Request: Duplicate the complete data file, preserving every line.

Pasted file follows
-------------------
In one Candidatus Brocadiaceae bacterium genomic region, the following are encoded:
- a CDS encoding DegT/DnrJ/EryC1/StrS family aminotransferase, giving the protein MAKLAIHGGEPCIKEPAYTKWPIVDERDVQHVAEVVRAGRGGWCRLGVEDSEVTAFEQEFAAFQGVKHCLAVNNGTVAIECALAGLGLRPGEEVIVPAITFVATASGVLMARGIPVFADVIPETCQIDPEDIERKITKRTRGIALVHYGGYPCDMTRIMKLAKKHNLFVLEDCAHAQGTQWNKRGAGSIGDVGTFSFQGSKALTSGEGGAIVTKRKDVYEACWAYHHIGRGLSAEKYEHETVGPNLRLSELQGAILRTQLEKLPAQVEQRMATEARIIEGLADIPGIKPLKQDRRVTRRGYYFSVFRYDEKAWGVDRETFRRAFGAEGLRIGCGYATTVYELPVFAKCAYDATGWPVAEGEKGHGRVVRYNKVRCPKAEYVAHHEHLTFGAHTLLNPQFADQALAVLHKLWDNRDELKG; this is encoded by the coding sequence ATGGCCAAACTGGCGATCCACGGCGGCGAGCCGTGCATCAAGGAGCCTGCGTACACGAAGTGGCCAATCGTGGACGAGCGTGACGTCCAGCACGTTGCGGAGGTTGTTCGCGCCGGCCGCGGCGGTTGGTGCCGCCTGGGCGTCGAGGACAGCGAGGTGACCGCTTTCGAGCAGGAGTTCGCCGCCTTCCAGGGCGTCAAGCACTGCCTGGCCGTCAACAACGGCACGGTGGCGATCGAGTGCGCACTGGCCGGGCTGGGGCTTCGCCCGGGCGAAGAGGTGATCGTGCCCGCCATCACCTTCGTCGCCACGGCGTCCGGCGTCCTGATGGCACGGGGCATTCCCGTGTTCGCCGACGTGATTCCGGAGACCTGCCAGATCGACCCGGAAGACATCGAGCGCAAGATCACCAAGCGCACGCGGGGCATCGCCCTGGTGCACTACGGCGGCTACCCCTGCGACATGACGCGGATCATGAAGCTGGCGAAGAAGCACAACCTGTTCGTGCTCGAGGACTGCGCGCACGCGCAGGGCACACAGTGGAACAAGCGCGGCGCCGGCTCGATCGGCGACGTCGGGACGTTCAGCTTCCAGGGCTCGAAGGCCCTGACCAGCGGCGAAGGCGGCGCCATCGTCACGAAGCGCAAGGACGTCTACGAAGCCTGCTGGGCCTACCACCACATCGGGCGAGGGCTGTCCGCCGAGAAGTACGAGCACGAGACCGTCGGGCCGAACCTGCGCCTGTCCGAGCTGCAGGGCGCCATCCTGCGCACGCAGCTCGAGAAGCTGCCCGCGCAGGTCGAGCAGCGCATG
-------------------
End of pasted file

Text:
In one Candidatus Brocadiaceae bacterium genomic region, the following are encoded:
- a CDS encoding DegT/DnrJ/EryC1/StrS family aminotransferase, giving the protein MAKLAIHGGEPCIKEPAYTKWPIVDERDVQHVAEVVRAGRGGWCRLGVEDSEVTAFEQEFAAFQGVKHCLAVNNGTVAIECALAGLGLRPGEEVIVPAITFVATASGVLMARGIPVFADVIPETCQIDPEDIERKITKRTRGIALVHYGGYPCDMTRIMKLAKKHNLFVLEDCAHAQGTQWNKRGAGSIGDVGTFSFQGSKALTSGEGGAIVTKRKDVYEACWAYHHIGRGLSAEKYEHETVGPNLRLSELQGAILRTQLEKLPAQVEQRMATEARIIEGLADIPGIKPLKQDRRVTRRGYYFSVFRYDEKAWGVDRETFRRAFGAEGLRIGCGYATTVYELPVFAKCAYDATGWPVAEGEKGHGRVVRYNKVRCPKAEYVAHHEHLTFGAHTLLNPQFADQALAVLHKLWDNRDELKG; this is encoded by the coding sequence ATGGCCAAACTGGCGATCCACGGCGGCGAGCCGTGCATCAAGGAGCCTGCGTACACGAAGTGGCCAATCGTGGACGAGCGTGACGTCCAGCACGTTGCGGAGGTTGTTCGCGCCGGCCGCGGCGGTTGGTGCCGCCTGGGCGTCGAGGACAGCGAGGTGACCGCTTTCGAGCAGGAGTTCGCCGCCTTCCAGGGCGTCAAGCACTGCCTGGCCGTCAACAACGGCACGGTGGCGATCGAGTGCGCACTGGCCGGGCTGGGGCTTCGCCCGGGCGAAGAGGTGATCGTGCCCGCCATCACCTTCGTCGCCACGGCGTCCGGCGTCCTGATGGCACGGGGCATTCCCGTGTTCGCCGACGTGATTCCGGAGACCTGCCAGATCGACCCGGAAGACATCGAGCGCAAGATCACCAAGCGCACGCGGGGCATCGCCCTGGTGCACTACGGCGGCTACCCCTGCGACATGACGCGGATCATGAAGCTGGCGAAGAAGCACAACCTGTTCGTGCTCGAGGACTGCGCGCACGCGCAGGGCACACAGTGGAACAAGCGCGGCGCCGGCTCGATCGGCGACGTCGGGACGTTCAGCTTCCAGGGCTCGAAGGCCCTGACCAGCGGCGAAGGCGGCGCCATCGTCACGAAGCGCAAGGACGTCTACGAAGCCTGCTGGGCCTACCACCACATCGGGCGAGGGCTGTCCGCCGAGAAGTACGAGCACGAGACCGTCGGGCCGAACCTGCGCCTGTCCGAGCTGCAGGGCGCCATCCTGCGCACGCAGCTCGAGAAGCTGCCCGCGCAGGTCGAGCAGCGCATG